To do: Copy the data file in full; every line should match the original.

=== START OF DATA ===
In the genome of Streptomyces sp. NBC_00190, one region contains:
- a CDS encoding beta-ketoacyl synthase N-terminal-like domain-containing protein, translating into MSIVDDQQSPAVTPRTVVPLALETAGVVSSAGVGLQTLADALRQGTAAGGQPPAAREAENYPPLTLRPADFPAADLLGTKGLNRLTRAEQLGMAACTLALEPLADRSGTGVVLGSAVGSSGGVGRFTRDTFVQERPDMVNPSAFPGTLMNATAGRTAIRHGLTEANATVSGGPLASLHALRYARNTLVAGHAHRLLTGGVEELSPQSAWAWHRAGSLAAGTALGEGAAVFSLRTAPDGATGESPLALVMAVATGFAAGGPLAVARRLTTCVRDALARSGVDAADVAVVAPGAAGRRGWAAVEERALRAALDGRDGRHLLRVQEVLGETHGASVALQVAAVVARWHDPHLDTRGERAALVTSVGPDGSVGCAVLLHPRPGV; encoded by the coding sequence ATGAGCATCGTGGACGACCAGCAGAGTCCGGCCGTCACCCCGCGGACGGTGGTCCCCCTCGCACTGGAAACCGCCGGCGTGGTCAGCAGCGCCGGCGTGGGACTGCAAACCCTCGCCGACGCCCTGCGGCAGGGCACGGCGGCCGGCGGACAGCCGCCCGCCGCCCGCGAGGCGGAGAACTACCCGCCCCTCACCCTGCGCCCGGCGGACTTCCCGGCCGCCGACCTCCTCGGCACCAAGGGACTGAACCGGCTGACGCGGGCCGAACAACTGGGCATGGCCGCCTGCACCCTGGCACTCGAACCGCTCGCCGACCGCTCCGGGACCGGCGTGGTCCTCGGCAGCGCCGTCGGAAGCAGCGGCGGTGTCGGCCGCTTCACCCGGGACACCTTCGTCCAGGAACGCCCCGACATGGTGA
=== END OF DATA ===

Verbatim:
In the genome of Streptomyces sp. NBC_00190, one region contains:
- a CDS encoding beta-ketoacyl synthase N-terminal-like domain-containing protein, translating into MSIVDDQQSPAVTPRTVVPLALETAGVVSSAGVGLQTLADALRQGTAAGGQPPAAREAENYPPLTLRPADFPAADLLGTKGLNRLTRAEQLGMAACTLALEPLADRSGTGVVLGSAVGSSGGVGRFTRDTFVQERPDMVNPSAFPGTLMNATAGRTAIRHGLTEANATVSGGPLASLHALRYARNTLVAGHAHRLLTGGVEELSPQSAWAWHRAGSLAAGTALGEGAAVFSLRTAPDGATGESPLALVMAVATGFAAGGPLAVARRLTTCVRDALARSGVDAADVAVVAPGAAGRRGWAAVEERALRAALDGRDGRHLLRVQEVLGETHGASVALQVAAVVARWHDPHLDTRGERAALVTSVGPDGSVGCAVLLHPRPGV; encoded by the coding sequence ATGAGCATCGTGGACGACCAGCAGAGTCCGGCCGTCACCCCGCGGACGGTGGTCCCCCTCGCACTGGAAACCGCCGGCGTGGTCAGCAGCGCCGGCGTGGGACTGCAAACCCTCGCCGACGCCCTGCGGCAGGGCACGGCGGCCGGCGGACAGCCGCCCGCCGCCCGCGAGGCGGAGAACTACCCGCCCCTCACCCTGCGCCCGGCGGACTTCCCGGCCGCCGACCTCCTCGGCACCAAGGGACTGAACCGGCTGACGCGGGCCGAACAACTGGGCATGGCCGCCTGCACCCTGGCACTCGAACCGCTCGCCGACCGCTCCGGGACCGGCGTGGTCCTCGGCAGCGCCGTCGGAAGCAGCGGCGGTGTCGGCCGCTTCACCCGGGACACCTTCGTCCAGGAACGCCCCGACATGGTGA